I served a long apprenticeship. I started writing as a child, and sold my first story at 35. Ten years later I was a full-time pro. In the last 30 years I have written everything from TV drama to company histories, novels to wedding speeches. My latest project? A stage musical. So this blog is a record of one jobbing writer's never-ending attempts to keep the wolf from the door.
My six-night stay at The Artists’ and Writers’ Rest Home at Mount Pleasant, Reigate, had the desired outcome. I beat a path to the end of I Know What You’re Thinking and have been able to send a completed first draft to my client in China. I await his response.
Mount Pleasant was a remarkable experience. Well, check out the photo, above. I actually grew up around the town of Reigate and, even fifty years ago, was well aware that it was pretty up-market. The contrast now between that part of Britain and the part where I live is comparable, in my view, to the contrast between, let’s say, southern California in the 1950s and a provincial town in Soviet Russia at the same time. There is very little to suggest that the locals (in Reigate) would have the faintest clue what life is like in a CountyDurham pit village. And vice versa. It saddens me to see such a gulf in my country between those who are on the gravy-train and those who are – to stretch the metaphor - still maintaining the track as the train thunders past
However. There’s often a ‘however’, isn’t there? I relished every minute of the luxury that Mount Pleasant afforded me. I awoke to my alarm at 0630h each morning and started work. At 0800h there was a knock at my door and a tray of tea arrived. After another hour at the keyboard I would hear the gong from downstairs which signalled breakfast. I skipped lunch, preferring to take a walkinto town to grab a coffee and a sandwich before returning to base for another spell of work. At 1600h I presented myself in the library for tea and cakes, and at 1900h, in response to another gong, galloped down to the dining room for dinner, followed by cocoa in the library. Most evenings I managed a further session of work before going to bed. My fellow guests (there were only three or four at any one time) included a portrait painter, a Shakespearean scholar, a novelist, a classical musician and a poet.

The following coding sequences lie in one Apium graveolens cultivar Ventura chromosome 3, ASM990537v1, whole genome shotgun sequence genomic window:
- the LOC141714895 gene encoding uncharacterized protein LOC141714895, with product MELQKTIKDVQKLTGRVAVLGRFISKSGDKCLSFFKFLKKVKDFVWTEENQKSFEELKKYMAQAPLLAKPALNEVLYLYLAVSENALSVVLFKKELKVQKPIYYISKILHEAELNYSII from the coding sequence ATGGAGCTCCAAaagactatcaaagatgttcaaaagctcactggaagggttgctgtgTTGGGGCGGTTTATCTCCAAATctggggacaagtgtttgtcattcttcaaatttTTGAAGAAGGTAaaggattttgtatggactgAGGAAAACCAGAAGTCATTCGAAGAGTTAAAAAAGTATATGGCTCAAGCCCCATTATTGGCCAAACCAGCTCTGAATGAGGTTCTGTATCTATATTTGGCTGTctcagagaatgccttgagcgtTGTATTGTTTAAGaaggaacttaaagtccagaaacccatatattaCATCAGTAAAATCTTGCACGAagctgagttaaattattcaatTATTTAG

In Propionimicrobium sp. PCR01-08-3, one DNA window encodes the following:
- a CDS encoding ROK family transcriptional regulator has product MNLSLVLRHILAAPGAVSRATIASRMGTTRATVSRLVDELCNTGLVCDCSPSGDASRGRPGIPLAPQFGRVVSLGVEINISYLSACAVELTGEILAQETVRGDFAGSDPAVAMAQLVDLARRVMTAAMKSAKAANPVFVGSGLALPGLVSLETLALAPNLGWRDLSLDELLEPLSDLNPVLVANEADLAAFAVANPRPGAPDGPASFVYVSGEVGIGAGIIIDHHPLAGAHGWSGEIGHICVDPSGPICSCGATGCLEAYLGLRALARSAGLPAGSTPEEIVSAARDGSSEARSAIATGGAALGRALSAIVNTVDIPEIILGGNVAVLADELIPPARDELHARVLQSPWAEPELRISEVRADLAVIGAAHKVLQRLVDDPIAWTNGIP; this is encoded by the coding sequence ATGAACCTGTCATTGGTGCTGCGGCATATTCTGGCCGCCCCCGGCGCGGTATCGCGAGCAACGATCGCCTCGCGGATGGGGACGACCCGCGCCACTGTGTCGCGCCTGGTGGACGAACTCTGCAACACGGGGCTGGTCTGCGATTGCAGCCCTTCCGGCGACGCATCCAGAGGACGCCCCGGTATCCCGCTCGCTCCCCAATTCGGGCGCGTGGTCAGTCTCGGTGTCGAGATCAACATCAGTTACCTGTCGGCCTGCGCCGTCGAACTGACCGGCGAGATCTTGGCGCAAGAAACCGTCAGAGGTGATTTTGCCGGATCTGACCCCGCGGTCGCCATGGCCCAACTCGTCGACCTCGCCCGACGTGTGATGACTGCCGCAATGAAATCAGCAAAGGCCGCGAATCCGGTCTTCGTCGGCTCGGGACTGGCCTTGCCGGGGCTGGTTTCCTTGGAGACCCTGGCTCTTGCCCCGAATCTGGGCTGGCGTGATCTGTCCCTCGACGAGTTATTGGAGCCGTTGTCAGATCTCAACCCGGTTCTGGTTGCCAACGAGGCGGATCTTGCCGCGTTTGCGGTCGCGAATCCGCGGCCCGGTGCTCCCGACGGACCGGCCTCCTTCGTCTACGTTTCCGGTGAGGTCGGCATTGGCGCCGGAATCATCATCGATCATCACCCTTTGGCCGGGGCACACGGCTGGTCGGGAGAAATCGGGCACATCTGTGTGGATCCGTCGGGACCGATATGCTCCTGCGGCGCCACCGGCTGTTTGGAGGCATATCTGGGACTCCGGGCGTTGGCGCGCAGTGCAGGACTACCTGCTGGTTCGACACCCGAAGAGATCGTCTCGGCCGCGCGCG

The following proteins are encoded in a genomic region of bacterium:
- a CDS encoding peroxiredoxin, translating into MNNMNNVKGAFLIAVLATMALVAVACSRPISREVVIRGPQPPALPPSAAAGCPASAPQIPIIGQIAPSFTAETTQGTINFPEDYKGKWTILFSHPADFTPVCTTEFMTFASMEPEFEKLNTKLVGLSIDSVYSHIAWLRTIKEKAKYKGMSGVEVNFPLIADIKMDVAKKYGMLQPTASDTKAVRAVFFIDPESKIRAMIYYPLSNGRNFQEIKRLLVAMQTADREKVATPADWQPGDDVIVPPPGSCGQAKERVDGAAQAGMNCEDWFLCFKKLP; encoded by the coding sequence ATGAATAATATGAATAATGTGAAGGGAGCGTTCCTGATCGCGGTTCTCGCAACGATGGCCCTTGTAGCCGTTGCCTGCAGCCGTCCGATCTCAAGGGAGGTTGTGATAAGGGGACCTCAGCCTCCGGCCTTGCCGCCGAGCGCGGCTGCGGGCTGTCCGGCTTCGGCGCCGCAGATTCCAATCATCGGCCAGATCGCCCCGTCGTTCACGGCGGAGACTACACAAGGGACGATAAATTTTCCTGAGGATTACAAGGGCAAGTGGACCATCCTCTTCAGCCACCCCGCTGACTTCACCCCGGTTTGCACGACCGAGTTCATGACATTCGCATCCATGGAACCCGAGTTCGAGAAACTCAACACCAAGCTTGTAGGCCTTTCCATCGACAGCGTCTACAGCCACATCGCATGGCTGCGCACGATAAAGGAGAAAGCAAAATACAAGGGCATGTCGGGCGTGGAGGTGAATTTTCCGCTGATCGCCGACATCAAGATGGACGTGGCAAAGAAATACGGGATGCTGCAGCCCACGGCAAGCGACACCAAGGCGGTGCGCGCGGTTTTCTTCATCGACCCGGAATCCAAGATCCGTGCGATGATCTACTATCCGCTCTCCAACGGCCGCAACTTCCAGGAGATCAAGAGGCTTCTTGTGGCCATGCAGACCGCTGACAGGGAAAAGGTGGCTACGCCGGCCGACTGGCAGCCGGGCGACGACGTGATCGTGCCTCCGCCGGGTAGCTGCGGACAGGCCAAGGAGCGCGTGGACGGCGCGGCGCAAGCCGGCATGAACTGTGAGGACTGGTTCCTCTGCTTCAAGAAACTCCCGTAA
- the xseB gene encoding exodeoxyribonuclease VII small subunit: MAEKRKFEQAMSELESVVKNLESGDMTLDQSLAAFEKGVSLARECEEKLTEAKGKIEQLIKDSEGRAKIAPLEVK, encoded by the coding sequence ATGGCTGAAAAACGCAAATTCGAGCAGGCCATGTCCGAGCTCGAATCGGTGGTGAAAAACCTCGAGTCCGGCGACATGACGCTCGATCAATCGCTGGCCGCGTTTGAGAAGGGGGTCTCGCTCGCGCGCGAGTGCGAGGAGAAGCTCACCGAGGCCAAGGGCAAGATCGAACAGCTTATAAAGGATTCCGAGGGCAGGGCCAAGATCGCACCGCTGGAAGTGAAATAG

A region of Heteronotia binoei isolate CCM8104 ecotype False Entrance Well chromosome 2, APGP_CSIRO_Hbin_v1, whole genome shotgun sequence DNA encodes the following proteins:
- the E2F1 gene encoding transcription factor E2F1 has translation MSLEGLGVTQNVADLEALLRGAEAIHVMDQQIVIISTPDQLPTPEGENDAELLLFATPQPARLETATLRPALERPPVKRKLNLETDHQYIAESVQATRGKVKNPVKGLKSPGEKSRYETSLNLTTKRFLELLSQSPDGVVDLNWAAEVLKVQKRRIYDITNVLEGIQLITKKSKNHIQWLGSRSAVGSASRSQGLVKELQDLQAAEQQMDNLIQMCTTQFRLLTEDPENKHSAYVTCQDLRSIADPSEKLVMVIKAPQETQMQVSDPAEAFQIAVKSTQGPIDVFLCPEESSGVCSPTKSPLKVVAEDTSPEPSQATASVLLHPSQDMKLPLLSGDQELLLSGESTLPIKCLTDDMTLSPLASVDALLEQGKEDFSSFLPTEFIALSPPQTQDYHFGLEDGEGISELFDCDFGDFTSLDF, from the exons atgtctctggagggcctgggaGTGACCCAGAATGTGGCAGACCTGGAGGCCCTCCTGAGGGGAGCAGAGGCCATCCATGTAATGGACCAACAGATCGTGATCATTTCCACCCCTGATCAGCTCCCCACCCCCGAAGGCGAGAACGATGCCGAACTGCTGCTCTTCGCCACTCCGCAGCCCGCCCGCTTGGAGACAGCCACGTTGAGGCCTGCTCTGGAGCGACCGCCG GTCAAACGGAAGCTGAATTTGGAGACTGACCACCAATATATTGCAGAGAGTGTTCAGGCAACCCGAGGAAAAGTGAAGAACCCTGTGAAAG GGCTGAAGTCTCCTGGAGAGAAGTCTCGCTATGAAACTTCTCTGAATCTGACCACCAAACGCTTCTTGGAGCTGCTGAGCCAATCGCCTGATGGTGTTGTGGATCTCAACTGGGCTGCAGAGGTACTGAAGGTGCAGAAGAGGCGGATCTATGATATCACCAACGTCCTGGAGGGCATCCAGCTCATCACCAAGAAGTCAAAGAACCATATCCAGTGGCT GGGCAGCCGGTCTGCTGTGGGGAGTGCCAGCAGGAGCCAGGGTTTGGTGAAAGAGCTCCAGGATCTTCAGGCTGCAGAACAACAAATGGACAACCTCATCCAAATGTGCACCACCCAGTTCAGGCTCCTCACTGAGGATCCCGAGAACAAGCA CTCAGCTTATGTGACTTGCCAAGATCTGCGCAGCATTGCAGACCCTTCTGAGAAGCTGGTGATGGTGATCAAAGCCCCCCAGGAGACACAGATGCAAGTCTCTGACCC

Meals were rather splendid occasions. Breakfasts comprised cereals or porridge, with kippers or bacon to follow, sometimes eggs, and as much toast as a chap could manage. Each place setting had a napkin in a silvery ring, with one’s room number on it. Under the carpet, at the head of the table, was an electric bell-push. Whoever was at the head of the table had, at the end of each course, to tread on the button, whereupon the door would open and the next course would arrive on a trolley. Wine or beer was available at a reasonable rate; or guests could provide their own.
As all good things must, it soon came to an end and I took the train home, re-entering the 21st century last Thursday night. Having sent off my manuscript for appraisal on Friday evening, I am now in the process of tidying my desk – no small task, that – and re-arranging my filing system, in the hope that I may (a) find things more easily, and (b) get rid of the piles of papers that clutter up the floor. I have also completed my Christmas shopping a week earlier than I have ever done.